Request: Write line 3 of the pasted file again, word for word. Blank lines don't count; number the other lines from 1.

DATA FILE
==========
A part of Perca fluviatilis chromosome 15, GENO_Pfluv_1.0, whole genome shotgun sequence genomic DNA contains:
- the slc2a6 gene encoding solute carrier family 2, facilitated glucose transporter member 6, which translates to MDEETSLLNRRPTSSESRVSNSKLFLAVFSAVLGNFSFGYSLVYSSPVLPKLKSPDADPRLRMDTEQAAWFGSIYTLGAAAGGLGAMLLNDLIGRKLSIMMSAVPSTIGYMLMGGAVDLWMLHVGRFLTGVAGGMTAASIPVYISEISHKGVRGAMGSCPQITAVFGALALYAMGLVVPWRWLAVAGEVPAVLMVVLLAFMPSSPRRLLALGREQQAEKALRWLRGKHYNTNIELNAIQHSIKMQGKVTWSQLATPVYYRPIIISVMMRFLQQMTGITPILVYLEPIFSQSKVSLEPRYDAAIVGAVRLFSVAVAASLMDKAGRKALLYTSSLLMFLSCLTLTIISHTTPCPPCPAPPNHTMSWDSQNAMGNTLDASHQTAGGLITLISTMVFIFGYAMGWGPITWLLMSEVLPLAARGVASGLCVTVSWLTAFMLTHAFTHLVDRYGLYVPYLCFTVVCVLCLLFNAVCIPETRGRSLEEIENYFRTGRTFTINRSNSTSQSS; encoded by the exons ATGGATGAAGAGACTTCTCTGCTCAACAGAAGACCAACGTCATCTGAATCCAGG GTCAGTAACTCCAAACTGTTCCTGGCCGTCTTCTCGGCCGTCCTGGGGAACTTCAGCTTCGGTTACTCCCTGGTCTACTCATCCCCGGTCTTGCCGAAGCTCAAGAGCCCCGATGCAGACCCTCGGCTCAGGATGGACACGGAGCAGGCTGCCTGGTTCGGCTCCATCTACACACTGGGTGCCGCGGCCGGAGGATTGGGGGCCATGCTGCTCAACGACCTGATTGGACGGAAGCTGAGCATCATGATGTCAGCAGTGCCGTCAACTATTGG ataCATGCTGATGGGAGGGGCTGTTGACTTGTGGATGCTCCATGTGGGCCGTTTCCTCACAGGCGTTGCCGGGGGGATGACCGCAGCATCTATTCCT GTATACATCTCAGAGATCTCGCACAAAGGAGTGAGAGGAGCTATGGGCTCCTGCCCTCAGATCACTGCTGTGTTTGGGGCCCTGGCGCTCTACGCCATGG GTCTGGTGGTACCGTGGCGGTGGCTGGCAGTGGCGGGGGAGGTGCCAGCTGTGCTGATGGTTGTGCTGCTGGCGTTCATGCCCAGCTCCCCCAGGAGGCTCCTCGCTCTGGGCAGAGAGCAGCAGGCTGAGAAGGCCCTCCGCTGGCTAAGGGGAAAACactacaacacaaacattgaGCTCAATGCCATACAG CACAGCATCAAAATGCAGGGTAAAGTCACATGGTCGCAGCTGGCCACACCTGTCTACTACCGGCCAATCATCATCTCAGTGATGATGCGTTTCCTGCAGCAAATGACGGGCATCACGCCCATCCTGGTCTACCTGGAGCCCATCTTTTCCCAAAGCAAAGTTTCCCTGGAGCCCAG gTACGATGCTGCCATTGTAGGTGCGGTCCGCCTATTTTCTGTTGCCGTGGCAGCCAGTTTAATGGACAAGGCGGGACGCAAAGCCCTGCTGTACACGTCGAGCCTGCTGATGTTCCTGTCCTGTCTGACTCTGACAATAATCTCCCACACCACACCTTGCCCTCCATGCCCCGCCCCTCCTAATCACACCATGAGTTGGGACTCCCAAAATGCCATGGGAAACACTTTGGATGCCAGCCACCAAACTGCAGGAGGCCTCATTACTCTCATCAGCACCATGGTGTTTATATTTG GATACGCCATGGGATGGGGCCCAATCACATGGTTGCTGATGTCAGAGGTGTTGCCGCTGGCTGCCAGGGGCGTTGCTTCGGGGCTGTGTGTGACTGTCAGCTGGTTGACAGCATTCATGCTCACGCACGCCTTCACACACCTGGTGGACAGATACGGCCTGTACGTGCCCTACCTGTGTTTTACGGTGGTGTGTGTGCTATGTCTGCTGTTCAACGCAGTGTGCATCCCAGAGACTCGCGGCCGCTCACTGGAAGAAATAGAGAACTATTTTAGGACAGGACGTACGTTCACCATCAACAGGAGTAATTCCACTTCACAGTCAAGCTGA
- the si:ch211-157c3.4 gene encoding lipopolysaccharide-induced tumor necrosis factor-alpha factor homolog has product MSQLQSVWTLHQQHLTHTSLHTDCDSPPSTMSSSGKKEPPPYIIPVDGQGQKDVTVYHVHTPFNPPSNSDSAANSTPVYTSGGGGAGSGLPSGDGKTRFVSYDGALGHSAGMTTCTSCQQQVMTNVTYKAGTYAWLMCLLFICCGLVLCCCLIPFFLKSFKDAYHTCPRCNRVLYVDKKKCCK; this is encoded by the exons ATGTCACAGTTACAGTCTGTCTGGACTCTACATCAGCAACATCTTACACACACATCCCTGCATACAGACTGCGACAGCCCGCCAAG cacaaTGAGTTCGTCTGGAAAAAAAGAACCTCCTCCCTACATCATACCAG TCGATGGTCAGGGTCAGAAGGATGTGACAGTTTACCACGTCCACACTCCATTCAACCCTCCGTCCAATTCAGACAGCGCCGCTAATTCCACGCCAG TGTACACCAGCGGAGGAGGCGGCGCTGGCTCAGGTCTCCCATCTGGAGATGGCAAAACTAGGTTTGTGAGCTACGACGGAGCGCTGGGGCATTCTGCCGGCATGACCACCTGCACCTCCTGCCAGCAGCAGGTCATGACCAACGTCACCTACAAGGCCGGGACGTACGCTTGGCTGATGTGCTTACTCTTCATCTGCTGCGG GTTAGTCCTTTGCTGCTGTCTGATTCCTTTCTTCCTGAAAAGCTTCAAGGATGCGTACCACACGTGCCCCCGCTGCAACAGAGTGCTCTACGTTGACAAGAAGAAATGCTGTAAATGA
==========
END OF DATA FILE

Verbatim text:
- the si:ch211-157c3.4 gene encoding lipopolysaccharide-induced tumor necrosis factor-alpha factor homolog has product MSQLQSVWTLHQQHLTHTSLHTDCDSPPSTMSSSGKKEPPPYIIPVDGQGQKDVTVYHVHTPFNPPSNSDSAANSTPVYTSGGGGAGSGLPSGDGKTRFVSYDGALGHSAGMTTCTSCQQQVMTNVTYKAGTYAWLMCLLFICCGLVLCCCLIPFFLKSFKDAYHTCPRCNRVLYVDKKKCCK; this is encoded by the exons ATGTCACAGTTACAGTCTGTCTGGACTCTACATCAGCAACATCTTACACACACATCCCTGCATACAGACTGCGACAGCCCGCCAAG cacaaTGAGTTCGTCTGGAAAAAAAGAACCTCCTCCCTACATCATACCAG TCGATGGTCAGGGTCAGAAGGATGTGACAGTTTACCACGTCCACACTCCATTCAACCCTCCGTCCAATTCAGACAGCGCCGCTAATTCCACGCCAG TGTACACCAGCGGAGGAGGCGGCGCTGGCTCAGGTCTCCCATCTGGAGATGGCAAAACTAGGTTTGTGAGCTACGACGGAGCGCTGGGGCATTCTGCCGGCATGACCACCTGCACCTCCTGCCAGCAGCAGGTCATGACCAACGTCACCTACAAGGCCGGGACGTACGCTTGGCTGATGTGCTTACTCTTCATCTGCTGCGG GTTAGTCCTTTGCTGCTGTCTGATTCCTTTCTTCCTGAAAAGCTTCAAGGATGCGTACCACACGTGCCCCCGCTGCAACAGAGTGCTCTACGTTGACAAGAAGAAATGCTGTAAATGA